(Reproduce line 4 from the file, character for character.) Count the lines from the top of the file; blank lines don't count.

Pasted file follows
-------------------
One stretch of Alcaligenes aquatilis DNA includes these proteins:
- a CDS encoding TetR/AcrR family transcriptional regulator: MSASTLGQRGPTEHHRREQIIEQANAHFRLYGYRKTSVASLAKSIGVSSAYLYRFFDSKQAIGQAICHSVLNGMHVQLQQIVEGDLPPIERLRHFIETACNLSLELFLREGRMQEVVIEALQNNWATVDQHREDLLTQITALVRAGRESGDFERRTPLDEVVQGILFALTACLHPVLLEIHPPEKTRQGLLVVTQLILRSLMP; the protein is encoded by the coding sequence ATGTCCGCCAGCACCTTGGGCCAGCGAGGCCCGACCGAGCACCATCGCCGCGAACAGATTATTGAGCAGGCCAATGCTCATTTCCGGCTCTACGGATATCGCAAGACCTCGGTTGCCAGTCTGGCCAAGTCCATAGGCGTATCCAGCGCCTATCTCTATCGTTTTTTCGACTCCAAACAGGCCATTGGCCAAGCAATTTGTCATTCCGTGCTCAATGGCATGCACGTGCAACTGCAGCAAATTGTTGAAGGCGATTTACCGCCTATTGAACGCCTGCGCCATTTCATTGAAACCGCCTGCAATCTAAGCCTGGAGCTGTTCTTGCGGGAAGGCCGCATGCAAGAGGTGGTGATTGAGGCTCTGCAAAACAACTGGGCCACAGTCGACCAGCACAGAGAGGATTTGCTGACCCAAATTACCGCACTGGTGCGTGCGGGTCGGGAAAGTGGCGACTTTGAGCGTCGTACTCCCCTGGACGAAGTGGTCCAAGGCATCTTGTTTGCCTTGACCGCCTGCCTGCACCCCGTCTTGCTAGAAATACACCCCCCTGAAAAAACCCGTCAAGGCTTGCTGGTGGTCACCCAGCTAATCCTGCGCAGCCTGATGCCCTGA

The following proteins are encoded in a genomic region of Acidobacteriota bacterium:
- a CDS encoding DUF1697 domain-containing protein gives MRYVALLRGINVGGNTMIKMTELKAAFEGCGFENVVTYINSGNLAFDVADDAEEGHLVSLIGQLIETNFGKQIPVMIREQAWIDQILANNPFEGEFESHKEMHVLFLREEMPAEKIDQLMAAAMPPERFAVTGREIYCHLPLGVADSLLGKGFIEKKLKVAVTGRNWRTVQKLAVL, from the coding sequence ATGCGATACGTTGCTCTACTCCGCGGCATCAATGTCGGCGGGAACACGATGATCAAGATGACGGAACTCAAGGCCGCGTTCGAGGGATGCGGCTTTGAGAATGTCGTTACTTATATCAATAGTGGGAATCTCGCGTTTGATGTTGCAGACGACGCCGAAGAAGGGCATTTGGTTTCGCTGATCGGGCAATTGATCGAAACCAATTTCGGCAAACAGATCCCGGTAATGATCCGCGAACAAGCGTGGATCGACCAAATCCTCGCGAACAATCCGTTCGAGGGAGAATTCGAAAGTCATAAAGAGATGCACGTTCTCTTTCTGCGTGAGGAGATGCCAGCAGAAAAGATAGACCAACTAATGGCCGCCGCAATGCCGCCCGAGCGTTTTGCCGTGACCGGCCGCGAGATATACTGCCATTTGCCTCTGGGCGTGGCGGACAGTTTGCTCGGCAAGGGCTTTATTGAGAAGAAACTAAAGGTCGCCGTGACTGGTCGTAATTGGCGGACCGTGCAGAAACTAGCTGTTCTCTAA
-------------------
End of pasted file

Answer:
- a CDS encoding DUF1697 domain-containing protein gives MRYVALLRGINVGGNTMIKMTELKAAFEGCGFENVVTYINSGNLAFDVADDAEEGHLVSLIGQLIETNFGKQIPVMIREQAWIDQILANNPFEGEFESHKEMHVLFLREEMPAEKIDQLMAAAMPPERFAVTGREIYCHLPLGVADSLLGKGFIEKKLKVAVTGRNWRTVQKLAVL, from the coding sequence ATGCGATACGTTGCTCTACTCCGCGGCATCAATGTCGGCGGGAACACGATGATCAAGATGACGGAACTCAAGGCCGCGTTCGAGGGATGCGGCTTTGAGAATGTCGTTACTTATATCAATAGTGGGAATCTCGCGTTTGATGTTGCAGACGACGCCGAAGAAGGGCATTTGGTTTCGCTGATCGGGCAATTGATCGAAACCAATTTCGGCAAACAGATCCCGGTAATGATCCGCGAACAAGCGTGGATCGACCAAATCCTCGCGAACAATCCGTTCGAGGGAGAATTCGAAAGTCATAAAGAGATGCACGTTCTCTTTCTGCGTGAGGAGATGCCAGCAGAAAAGATAGACCAACTAATGGCCGCCGCAATGCCGCCCGAGCGTTTTGCCGTGACCGGCCGCGAGATATACTGCCATTTGCCTCTGGGCGTGGCGGACAGTTTGCTCGGCAAGGGCTTTATTGAGAAGAAACTAAAGGTCGCCGTGACTGGTCGTAATTGGCGGACCGTGCAGAAACTAGCTGTTCTCTAA